Army working on autonomous threat recognition project

By Jaspreet Gill / April 1, 2020 at 2:31 PM

The Army's Artificial Intelligence Task Force is working on a new threat recognition project that involves an AI-enabled system of air and ground vehicles.

Brig. Gen. Matt Easley, director of the AI Task Force, told Inside Defense in an interview last week he is looking at several different ways autonomous systems can work in a battlefield environment to collect data on potential threats and locate adversaries through the "Aided Threat Recognition from Mobile Cooperative and Autonomous Sensors" project.

"The key research problem that we're looking at is how to get those autonomous systems to work to create a [common] operating picture," Easley said.

One of the goals with the ATR project is to conduct aerial reconnaissance missions with both unmanned ground and air vehicles to reduce the load on soldiers.

"Right now, we typically send soldiers either via helicopter or ground vehicle," he said. "We want to be able to do that with a system of unmanned vehicles. We'll send out ground vehicles and air vehicles to maneuver through [different] areas [and] build up an operating picture."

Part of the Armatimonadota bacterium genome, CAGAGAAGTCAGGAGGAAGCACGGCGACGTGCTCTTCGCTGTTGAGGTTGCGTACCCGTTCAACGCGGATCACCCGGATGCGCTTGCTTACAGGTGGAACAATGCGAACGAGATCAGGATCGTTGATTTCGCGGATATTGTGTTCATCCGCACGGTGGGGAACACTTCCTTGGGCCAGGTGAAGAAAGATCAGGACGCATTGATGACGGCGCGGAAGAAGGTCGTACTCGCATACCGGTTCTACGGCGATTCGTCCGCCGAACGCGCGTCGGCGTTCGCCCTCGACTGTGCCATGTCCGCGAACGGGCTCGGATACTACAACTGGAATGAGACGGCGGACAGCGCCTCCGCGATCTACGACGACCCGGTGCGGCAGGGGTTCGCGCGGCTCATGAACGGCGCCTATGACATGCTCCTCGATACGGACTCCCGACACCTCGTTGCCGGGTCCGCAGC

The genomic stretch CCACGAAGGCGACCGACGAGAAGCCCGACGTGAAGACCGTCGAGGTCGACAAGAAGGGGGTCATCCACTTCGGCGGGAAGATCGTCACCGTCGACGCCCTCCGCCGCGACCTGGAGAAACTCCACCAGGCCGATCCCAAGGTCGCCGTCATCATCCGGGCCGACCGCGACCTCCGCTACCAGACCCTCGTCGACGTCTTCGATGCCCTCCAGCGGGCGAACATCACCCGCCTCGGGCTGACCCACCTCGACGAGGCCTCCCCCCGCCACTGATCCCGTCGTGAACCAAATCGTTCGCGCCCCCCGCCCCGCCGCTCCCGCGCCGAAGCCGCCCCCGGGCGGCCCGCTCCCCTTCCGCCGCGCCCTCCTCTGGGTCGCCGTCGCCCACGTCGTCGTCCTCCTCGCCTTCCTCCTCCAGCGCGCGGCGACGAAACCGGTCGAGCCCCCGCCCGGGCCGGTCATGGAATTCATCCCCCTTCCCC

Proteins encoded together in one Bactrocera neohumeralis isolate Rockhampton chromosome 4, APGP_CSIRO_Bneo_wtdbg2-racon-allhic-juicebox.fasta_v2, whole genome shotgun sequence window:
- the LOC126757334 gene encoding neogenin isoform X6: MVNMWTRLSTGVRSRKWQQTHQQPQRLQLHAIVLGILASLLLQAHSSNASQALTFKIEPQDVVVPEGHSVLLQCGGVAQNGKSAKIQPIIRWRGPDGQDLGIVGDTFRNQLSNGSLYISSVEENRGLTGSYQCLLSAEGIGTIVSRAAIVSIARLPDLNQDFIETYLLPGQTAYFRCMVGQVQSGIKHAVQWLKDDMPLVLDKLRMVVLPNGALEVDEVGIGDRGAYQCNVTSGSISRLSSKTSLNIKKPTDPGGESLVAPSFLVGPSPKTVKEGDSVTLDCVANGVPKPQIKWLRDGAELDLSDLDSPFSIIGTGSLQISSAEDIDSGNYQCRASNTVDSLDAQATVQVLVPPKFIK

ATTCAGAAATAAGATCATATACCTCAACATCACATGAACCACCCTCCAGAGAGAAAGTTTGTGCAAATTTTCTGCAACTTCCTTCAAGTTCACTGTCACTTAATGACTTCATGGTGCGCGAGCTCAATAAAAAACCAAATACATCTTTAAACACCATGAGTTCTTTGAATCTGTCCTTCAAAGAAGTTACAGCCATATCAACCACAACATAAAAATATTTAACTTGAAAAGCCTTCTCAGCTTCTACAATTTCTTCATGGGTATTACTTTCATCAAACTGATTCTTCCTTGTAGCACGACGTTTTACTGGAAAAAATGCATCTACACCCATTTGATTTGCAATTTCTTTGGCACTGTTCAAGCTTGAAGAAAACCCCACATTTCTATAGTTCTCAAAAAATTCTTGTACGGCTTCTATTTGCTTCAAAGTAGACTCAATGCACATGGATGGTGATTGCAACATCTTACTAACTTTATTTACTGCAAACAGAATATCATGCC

He said the task force is currently conducting an activity with its commercial truck fleet where "instead of having one truck driver in every vehicle, you have one truck driver in every third or fourth" vehicle.

The task force in January completed a data collection event at Ft. Hunter Liggett, CA, with Carnegie Mellon University's National Robotics Engineering Center and is working with the University of Texas and Texas A&M University on the ATR project.

Easley said the service was going to conduct an initial "network pieces" check for the project this month, but it has been moved to June due to the COVID-19 pandemic.

The service still plans to conduct an initial demonstration in September, but the systems won't actually be able to work at scale for a "number of years," according to Easley.

"There's a big difference between getting this to work through ground vehicles and [unmanned aerieal vehicles] and [scaling it up] to work for every squad or every platoon in a division having these systems," he said. "How they share information on a much bigger level are harder problems, and we know those are going to take longer to solve."